Leadership and management of the project
Leadership and management on German side are in the hands of Professor Wolf Dieter Gogoll (l.) and Hartmuth Schulz. Here together with the Sri Lankan Minister of Health, H.E. Maithripala Sirisena, January 2011.
Wolf Dieter Gogoll is representing 13 Hannover Lions Clubs, the project initiators, while Hartmuth Schulz is representing one of the sponsors, SOLVAY GmbH.
On medical side the project management is lying in hands of Dr. Thomas Jack, senior physian of Hannover Medical School (MHH). Here together with the team during the Sri Lanka visit in April 2010.
From left: Bettina Buhr, PD Dr. Kathrin Seidemann, Dr.Thomas Jack, Hannah Tönsfeuerborn, quite recently extended by Claudia Heinemann
On Sri Lankan side we have various key persons and success drivers:
Dr. Pushpa Punchihewa – she is the „inventor“ of the PICU-Idea: It was her who asked for the Lions’ help, since she, in her role as head of the paediatric wards of Karapitiya Hospital had witnessed helplessly that many, many children died only because no paediatric intensive treatment was at hand. After she introduced the first two beds in Karapitiya successfully the minister of health took her to Colombo, in order to supervise the quality of paediatric care countrywide.
Now Dr. Upeksha Liyanage, once Punchihewa´s scholar, an experienced paediatric consultant, is heading the PICU at Karapitiya Teaching Hospital; with great enthusiasm and energy. Of course she is today the most important partner for making the PICU vision and strategy real: Which is autonomy and self-propelled acting.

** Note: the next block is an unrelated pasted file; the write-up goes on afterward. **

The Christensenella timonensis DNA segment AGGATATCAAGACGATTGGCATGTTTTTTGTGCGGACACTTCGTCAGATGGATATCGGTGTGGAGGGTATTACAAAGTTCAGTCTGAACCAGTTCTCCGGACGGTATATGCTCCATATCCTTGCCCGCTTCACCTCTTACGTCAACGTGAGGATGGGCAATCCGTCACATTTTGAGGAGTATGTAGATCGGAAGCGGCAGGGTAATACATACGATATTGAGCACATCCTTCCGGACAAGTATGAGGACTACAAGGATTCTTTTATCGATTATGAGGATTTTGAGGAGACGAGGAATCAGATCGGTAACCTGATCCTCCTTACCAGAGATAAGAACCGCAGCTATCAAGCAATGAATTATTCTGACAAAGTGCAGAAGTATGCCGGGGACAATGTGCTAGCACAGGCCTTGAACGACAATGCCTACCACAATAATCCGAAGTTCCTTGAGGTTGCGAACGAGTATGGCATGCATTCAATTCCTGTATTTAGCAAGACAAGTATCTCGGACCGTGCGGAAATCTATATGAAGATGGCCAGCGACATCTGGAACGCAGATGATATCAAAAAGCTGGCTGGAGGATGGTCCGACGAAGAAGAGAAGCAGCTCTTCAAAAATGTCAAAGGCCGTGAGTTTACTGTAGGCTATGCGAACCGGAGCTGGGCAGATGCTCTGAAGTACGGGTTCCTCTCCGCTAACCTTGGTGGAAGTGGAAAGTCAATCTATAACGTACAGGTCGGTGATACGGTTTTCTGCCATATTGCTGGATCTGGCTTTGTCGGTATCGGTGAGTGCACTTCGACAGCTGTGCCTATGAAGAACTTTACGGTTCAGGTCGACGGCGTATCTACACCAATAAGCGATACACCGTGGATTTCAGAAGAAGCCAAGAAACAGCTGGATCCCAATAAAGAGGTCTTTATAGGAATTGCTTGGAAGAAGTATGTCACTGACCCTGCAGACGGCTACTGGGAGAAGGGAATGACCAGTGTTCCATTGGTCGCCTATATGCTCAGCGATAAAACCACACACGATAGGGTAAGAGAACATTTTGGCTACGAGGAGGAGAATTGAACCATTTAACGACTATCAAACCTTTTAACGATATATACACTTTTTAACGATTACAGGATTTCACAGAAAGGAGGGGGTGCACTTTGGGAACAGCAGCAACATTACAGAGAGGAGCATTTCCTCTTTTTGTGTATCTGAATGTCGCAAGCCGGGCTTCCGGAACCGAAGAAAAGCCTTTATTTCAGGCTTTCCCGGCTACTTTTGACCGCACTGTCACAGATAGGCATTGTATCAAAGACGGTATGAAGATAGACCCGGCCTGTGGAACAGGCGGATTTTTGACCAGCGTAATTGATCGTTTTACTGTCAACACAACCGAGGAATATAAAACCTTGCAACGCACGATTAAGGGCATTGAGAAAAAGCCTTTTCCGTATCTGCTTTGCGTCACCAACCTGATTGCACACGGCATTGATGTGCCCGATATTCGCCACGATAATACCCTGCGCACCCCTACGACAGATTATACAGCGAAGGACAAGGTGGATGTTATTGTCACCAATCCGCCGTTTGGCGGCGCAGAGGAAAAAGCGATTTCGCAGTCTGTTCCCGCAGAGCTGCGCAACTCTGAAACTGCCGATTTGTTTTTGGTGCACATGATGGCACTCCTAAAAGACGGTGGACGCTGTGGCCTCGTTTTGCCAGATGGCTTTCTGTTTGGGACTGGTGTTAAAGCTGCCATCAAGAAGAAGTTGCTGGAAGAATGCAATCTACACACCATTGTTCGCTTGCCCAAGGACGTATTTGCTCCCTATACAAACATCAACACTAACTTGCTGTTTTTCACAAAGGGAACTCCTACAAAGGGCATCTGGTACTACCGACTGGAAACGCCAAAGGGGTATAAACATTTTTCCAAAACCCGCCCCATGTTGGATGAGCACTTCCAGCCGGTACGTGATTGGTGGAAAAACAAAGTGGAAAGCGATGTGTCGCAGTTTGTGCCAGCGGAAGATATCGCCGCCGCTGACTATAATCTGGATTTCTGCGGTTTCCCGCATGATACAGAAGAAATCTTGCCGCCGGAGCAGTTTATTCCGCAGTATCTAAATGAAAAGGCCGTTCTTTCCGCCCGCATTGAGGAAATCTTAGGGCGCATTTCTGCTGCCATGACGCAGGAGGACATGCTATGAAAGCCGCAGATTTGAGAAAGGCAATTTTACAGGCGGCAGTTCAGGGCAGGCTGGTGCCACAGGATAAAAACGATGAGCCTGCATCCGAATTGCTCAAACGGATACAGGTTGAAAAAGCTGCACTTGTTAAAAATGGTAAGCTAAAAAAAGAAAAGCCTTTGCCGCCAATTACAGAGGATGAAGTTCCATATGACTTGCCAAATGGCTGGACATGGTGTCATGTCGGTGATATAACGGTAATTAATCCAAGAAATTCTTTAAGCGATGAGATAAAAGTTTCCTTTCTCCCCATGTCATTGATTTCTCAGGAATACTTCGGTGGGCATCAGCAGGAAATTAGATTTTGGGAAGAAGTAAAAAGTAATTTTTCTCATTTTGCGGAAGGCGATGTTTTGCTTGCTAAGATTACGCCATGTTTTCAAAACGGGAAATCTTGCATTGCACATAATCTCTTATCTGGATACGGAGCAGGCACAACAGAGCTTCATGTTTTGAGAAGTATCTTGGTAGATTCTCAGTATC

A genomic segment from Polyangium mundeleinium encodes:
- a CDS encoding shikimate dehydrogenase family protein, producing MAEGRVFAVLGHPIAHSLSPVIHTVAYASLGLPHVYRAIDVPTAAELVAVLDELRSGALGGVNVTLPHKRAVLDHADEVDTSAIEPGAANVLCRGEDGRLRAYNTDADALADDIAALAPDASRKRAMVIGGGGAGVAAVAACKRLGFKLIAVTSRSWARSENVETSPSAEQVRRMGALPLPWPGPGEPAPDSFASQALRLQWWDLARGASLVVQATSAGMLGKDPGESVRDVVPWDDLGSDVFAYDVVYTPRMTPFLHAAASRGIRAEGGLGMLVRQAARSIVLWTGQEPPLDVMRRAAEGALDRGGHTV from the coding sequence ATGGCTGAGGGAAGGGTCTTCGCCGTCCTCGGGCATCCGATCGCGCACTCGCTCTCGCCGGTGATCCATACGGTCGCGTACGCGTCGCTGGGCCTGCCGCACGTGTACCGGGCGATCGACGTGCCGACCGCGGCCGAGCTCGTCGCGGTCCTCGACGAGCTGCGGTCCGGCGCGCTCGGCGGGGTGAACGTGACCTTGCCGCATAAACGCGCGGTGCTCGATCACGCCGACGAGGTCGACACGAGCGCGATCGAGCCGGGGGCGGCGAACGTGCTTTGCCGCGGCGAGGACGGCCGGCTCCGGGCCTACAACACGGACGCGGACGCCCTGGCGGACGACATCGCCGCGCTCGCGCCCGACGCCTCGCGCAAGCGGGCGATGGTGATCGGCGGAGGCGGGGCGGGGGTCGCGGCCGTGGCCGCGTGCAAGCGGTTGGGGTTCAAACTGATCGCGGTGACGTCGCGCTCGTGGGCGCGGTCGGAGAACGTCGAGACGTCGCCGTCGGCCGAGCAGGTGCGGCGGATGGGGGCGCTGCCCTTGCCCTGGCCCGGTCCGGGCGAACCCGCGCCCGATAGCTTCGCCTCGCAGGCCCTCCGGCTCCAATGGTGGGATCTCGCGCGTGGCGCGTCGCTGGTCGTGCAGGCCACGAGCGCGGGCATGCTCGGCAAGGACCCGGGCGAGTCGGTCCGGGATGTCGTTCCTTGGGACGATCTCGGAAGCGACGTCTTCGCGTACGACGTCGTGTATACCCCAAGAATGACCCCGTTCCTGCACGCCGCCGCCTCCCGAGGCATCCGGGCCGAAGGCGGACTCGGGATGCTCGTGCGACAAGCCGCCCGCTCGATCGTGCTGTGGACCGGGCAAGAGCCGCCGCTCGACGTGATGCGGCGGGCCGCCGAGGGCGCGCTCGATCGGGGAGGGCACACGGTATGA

Since January 25, 2011 there is another structural component of PICU’s realization which might fuel the progress significantly: On occasion of our latest meeting with H.E. Maithripala Sirisena, the minister of health, we were able to convince him to install a Steering Committee. And he decided that it should be headed by Dr. Ramesh Pathirana, a medical doctor and a Member of Parliament representing the Galle region. From now on this Steering Committee should remove the stumbling blocks on PICU’s further development, namely to delegate sufficient numbers of qualified doctors and nurses into PICU, to procure pharmaceuticals for children care, to guarantee the budget for PICU, and as a more long-term issue to steer the process of rolling out what has been achieved in Galle all over the country. His dream be that each region should have its own PICU.
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